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Modern AlbaniaFrom Dictatorship to Democracy in Europe$
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Fred C. Abrahams

Print publication date: 2015

Print ISBN-13: 9780814705117

Published to NYU Press Scholarship Online: March 2016

DOI: 10.18574/nyu/9780814705117.001.0001

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Pendulum Swing

Pendulum Swing

Chapter:
(p.292) 21 Pendulum Swing
Source:
Modern Albania
Author(s):

Fred C. Abrahams

Publisher:
NYU Press
DOI:10.18574/nyu/9780814705117.003.0022

This chapter focuses on the change in political leadership in Albania following the 2013 parliamentary elections. In November 2012, as Albania celebrated 100 years of independence, Sali Berisha talked about “Albanian lands” in neighboring states—a breach of the long-standing deal to avoid nationalism. A few months later, at a conference in Munich with leaders from the Balkans and beyond, Berisha stressed the “national unity of the Albanians” from five different states. While most Western governments supported independence for Kosovo and decentralization in Macedonia, they rejected a larger Albanian state. In April 2013, the election campaign took a sudden turn. After four years in the ruling coalition, Ilir Meta and his Movement for Socialist Integration joined forces with Edi Rama and his Socialist Party. In the elections, the Socialists won sixty-six seats compared to the Democratic Party’s forty-nine and the Movement for Socialist Integration’s sixteen. In June 2014 the European Union approved Albania’s application for candidate status.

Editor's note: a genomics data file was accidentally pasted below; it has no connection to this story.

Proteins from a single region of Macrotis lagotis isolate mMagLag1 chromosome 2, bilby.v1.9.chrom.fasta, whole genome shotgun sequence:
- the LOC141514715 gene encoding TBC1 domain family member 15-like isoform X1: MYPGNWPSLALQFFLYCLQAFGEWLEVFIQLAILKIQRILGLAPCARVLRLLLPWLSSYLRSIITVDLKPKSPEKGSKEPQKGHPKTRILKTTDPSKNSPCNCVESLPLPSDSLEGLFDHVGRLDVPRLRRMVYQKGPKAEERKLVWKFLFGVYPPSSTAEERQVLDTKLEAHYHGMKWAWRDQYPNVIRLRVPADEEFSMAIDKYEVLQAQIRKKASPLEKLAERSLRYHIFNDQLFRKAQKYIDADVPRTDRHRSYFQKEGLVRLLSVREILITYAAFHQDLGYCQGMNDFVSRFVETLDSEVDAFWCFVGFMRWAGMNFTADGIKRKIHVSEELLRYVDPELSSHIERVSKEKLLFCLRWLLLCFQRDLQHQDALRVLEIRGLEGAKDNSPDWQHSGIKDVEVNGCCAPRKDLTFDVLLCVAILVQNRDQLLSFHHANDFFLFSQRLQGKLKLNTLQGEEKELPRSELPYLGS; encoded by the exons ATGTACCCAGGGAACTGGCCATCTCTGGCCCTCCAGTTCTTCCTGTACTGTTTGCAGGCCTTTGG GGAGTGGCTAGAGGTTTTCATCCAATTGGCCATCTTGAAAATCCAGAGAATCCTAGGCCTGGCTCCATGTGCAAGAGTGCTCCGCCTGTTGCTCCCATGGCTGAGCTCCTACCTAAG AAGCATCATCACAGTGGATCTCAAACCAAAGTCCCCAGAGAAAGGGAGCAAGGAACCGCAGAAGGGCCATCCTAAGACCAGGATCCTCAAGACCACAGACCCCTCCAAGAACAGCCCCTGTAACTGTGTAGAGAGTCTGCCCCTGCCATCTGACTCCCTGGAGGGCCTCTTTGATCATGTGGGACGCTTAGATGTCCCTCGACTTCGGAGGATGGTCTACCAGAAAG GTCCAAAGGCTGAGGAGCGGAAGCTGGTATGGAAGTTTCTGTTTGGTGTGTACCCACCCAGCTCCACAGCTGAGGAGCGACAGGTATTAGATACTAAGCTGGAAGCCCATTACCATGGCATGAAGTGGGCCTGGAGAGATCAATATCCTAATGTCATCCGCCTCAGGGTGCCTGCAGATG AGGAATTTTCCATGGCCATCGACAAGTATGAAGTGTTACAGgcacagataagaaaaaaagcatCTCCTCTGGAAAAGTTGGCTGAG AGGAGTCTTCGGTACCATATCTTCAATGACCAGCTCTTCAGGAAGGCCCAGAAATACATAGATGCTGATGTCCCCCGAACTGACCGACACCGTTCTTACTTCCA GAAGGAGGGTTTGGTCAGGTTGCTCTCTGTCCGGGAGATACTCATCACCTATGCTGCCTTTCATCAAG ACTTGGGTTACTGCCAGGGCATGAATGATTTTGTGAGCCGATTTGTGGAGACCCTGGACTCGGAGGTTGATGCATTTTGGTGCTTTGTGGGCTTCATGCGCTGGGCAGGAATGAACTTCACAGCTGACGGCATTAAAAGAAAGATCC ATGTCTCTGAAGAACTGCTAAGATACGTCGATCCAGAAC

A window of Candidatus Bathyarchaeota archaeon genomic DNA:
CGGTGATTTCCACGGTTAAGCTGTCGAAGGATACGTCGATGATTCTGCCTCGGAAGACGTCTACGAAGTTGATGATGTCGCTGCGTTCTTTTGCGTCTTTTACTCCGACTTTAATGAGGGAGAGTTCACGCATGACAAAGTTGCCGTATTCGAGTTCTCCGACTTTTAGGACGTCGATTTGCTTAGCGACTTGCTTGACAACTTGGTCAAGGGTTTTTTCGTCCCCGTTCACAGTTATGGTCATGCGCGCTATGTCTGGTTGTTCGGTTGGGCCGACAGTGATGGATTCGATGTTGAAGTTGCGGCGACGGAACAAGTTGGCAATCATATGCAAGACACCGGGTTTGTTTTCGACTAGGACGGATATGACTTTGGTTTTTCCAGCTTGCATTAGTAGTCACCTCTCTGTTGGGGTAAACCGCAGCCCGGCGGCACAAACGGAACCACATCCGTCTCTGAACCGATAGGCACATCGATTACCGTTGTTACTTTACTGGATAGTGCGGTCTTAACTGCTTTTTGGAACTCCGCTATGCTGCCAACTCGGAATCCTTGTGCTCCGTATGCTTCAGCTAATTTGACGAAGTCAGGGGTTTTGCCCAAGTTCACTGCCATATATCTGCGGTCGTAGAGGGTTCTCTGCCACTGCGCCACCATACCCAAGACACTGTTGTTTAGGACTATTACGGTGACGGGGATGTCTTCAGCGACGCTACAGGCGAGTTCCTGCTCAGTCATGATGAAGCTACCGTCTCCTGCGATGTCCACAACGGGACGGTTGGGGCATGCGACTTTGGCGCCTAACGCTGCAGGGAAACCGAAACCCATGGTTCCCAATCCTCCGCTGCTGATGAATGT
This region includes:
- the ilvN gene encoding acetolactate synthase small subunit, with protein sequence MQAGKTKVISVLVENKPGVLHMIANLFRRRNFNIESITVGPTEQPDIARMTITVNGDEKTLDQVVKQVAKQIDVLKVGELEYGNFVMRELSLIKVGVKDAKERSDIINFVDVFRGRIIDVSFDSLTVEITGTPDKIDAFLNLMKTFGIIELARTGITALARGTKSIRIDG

Keywords:   parliamentary elections, Albania, Sali Berisha, nationalism, Ilir Meta, Movement for Socialist Integration, Edi Rama, Socialist Party, Democratic Party, European Union

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